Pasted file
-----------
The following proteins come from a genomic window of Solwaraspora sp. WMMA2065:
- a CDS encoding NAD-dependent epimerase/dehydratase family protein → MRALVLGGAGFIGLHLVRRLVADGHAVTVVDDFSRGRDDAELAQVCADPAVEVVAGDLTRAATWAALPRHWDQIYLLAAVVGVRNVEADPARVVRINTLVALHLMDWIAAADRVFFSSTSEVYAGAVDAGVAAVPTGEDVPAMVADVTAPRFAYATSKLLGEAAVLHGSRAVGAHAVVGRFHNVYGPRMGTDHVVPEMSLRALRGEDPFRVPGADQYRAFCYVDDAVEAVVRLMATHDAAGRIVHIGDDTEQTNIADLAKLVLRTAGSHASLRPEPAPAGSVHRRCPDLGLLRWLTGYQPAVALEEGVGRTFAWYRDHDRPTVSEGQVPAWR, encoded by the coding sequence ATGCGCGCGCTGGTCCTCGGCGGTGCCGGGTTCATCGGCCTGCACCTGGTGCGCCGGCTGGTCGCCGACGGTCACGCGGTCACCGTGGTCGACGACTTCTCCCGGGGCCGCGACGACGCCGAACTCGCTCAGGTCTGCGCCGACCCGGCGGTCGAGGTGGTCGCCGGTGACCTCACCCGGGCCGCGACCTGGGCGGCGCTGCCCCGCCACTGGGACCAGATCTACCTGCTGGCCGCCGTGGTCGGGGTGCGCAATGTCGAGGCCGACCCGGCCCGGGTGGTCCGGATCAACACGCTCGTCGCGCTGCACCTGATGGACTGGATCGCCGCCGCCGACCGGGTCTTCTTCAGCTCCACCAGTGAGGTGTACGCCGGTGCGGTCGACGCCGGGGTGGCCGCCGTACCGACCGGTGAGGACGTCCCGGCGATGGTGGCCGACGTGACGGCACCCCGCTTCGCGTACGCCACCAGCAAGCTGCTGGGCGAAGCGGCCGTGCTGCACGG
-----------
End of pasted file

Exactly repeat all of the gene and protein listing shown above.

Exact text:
The following proteins come from a genomic window of Solwaraspora sp. WMMA2065:
- a CDS encoding NAD-dependent epimerase/dehydratase family protein → MRALVLGGAGFIGLHLVRRLVADGHAVTVVDDFSRGRDDAELAQVCADPAVEVVAGDLTRAATWAALPRHWDQIYLLAAVVGVRNVEADPARVVRINTLVALHLMDWIAAADRVFFSSTSEVYAGAVDAGVAAVPTGEDVPAMVADVTAPRFAYATSKLLGEAAVLHGSRAVGAHAVVGRFHNVYGPRMGTDHVVPEMSLRALRGEDPFRVPGADQYRAFCYVDDAVEAVVRLMATHDAAGRIVHIGDDTEQTNIADLAKLVLRTAGSHASLRPEPAPAGSVHRRCPDLGLLRWLTGYQPAVALEEGVGRTFAWYRDHDRPTVSEGQVPAWR, encoded by the coding sequence ATGCGCGCGCTGGTCCTCGGCGGTGCCGGGTTCATCGGCCTGCACCTGGTGCGCCGGCTGGTCGCCGACGGTCACGCGGTCACCGTGGTCGACGACTTCTCCCGGGGCCGCGACGACGCCGAACTCGCTCAGGTCTGCGCCGACCCGGCGGTCGAGGTGGTCGCCGGTGACCTCACCCGGGCCGCGACCTGGGCGGCGCTGCCCCGCCACTGGGACCAGATCTACCTGCTGGCCGCCGTGGTCGGGGTGCGCAATGTCGAGGCCGACCCGGCCCGGGTGGTCCGGATCAACACGCTCGTCGCGCTGCACCTGATGGACTGGATCGCCGCCGCCGACCGGGTCTTCTTCAGCTCCACCAGTGAGGTGTACGCCGGTGCGGTCGACGCCGGGGTGGCCGCCGTACCGACCGGTGAGGACGTCCCGGCGATGGTGGCCGACGTGACGGCACCCCGCTTCGCGTACGCCACCAGCAAGCTGCTGGGCGAAGCGGCCGTGCTGCACGG